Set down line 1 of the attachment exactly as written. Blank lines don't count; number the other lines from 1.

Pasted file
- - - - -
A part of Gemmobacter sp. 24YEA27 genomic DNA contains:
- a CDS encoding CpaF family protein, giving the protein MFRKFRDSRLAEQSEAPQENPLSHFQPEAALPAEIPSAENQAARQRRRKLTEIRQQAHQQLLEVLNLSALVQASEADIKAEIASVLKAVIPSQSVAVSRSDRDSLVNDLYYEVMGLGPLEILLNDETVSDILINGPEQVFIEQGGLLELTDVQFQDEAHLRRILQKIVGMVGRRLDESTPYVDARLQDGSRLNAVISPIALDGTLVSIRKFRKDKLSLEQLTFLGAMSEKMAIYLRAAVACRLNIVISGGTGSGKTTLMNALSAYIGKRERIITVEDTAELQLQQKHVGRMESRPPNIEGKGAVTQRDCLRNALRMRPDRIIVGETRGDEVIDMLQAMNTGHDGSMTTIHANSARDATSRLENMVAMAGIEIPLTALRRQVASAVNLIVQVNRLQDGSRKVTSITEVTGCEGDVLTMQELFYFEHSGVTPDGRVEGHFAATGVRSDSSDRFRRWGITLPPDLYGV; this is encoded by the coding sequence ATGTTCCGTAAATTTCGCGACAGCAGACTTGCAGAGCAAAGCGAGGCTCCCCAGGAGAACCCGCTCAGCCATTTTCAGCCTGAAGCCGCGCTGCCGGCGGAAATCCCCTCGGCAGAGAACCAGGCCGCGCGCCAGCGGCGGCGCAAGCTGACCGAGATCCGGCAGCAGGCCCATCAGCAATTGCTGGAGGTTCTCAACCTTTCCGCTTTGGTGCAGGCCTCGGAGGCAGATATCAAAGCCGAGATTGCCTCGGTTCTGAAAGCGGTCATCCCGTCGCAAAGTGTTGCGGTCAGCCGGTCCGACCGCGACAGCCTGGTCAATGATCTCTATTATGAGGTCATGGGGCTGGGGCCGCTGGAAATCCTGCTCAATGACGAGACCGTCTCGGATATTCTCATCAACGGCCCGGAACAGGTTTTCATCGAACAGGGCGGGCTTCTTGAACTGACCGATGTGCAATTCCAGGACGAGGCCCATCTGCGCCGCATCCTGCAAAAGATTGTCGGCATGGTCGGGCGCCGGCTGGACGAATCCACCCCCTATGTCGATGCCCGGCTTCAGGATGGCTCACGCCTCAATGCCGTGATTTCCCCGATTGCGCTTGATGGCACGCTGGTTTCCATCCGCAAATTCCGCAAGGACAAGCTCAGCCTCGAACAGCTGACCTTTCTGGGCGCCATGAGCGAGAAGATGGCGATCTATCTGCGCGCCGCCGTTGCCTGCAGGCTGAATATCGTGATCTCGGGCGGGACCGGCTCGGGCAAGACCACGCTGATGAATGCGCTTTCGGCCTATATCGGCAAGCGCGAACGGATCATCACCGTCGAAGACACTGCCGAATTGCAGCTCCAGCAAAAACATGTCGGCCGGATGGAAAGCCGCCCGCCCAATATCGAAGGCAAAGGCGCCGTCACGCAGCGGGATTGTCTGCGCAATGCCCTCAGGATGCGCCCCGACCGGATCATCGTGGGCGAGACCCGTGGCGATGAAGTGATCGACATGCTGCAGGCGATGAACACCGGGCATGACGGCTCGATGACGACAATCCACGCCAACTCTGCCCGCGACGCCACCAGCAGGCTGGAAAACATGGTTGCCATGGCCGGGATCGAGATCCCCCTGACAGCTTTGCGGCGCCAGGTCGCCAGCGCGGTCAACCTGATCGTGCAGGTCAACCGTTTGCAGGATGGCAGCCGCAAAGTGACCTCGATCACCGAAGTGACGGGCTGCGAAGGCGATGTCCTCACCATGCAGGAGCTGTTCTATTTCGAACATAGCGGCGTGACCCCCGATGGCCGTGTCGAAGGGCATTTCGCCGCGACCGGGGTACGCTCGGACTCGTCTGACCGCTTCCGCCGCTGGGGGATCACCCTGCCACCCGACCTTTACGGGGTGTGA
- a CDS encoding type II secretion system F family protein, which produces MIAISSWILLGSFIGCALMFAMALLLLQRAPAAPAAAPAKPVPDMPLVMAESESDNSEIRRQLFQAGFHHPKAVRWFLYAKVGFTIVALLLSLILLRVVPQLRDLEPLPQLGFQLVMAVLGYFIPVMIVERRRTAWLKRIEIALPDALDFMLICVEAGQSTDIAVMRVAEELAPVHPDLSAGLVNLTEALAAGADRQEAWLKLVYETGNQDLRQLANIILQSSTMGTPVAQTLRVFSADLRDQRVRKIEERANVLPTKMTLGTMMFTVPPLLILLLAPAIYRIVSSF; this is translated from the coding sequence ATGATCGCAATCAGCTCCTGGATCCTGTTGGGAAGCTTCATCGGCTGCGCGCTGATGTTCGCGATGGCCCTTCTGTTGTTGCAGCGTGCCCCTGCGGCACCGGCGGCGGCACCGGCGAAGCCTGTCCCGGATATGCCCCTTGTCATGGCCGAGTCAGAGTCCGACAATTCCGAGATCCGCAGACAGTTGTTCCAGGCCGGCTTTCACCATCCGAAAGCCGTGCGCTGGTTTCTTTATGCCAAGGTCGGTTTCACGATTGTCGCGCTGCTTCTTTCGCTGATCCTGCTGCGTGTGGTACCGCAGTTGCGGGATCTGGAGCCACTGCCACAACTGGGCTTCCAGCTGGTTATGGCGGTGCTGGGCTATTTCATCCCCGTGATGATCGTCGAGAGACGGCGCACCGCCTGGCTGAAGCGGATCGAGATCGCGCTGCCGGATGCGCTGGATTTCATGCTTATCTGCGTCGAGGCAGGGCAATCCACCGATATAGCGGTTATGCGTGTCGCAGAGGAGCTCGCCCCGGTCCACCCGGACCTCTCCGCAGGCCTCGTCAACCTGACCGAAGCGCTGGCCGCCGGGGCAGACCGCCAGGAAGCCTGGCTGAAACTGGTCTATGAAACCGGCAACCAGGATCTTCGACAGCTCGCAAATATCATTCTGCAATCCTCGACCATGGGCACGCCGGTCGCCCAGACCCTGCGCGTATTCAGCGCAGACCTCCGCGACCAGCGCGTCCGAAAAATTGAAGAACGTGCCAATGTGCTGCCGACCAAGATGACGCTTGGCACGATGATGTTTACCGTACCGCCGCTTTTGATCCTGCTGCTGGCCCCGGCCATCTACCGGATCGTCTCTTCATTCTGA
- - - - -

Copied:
A part of Gemmobacter sp. 24YEA27 genomic DNA contains: